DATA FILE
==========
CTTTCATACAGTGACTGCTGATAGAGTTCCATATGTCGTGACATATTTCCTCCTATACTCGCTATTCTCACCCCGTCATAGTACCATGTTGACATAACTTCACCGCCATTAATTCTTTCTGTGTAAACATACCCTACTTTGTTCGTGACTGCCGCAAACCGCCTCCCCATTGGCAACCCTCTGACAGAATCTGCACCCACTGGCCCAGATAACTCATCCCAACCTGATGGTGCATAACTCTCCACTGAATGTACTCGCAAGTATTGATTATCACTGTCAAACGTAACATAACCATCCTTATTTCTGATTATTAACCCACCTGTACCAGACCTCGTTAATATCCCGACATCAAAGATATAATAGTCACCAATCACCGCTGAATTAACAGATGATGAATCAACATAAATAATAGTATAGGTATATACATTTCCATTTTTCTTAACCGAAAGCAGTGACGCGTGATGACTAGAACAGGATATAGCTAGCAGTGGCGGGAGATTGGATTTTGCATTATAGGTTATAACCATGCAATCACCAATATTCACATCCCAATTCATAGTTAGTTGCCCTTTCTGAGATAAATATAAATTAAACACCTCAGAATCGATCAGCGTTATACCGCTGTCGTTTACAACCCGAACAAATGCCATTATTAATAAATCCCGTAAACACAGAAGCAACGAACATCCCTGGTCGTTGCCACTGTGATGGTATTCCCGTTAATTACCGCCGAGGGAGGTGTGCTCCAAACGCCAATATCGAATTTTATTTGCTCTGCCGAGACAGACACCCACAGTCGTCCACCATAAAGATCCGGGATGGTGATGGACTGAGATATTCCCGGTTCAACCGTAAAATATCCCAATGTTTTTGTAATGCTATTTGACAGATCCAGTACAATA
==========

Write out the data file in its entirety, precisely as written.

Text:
CTTTCATACAGTGACTGCTGATAGAGTTCCATATGTCGTGACATATTTCCTCCTATACTCGCTATTCTCACCCCGTCATAGTACCATGTTGACATAACTTCACCGCCATTAATTCTTTCTGTGTAAACATACCCTACTTTGTTCGTGACTGCCGCAAACCGCCTCCCCATTGGCAACCCTCTGACAGAATCTGCACCCACTGGCCCAGATAACTCATCCCAACCTGATGGTGCATAACTCTCCACTGAATGTACTCGCAAGTATTGATTATCACTGTCAAACGTAACATAACCATCCTTATTTCTGATTATTAACCCACCTGTACCAGACCTCGTTAATATCCCGACATCAAAGATATAATAGTCACCAATCACCGCTGAATTAACAGATGATGAATCAACATAAATAATAGTATAGGTATATACATTTCCATTTTTCTTAACCGAAAGCAGTGACGCGTGATGACTAGAACAGGATATAGCTAGCAGTGGCGGGAGATTGGATTTTGCATTATAGGTTATAACCATGCAATCACCAATATTCACATCCCAATTCATAGTTAGTTGCCCTTTCTGAGATAAATATAAATTAAACACCTCAGAATCGATCAGCGTTATACCGCTGTCGTTTACAACCCGAACAAATGCCATTATTAATAAATCCCGTAAACACAGAAGCAACGAACATCCCTGGTCGTTGCCACTGTGATGGTATTCCCGTTAATTACCGCCGAGGGAGGTGTGCTCCAAACGCCAATATCGAATTTTATTTGCTCTGCCGAGACAGACACCCACAGTCGTCCACCATAAAGATCCGGGATGGTGATGGACTGAGATATTCCCGGTTCAACCGTAAAATATCCCAATGTTTTTGTAATGCTATTTGACAGATCCAGTACAATA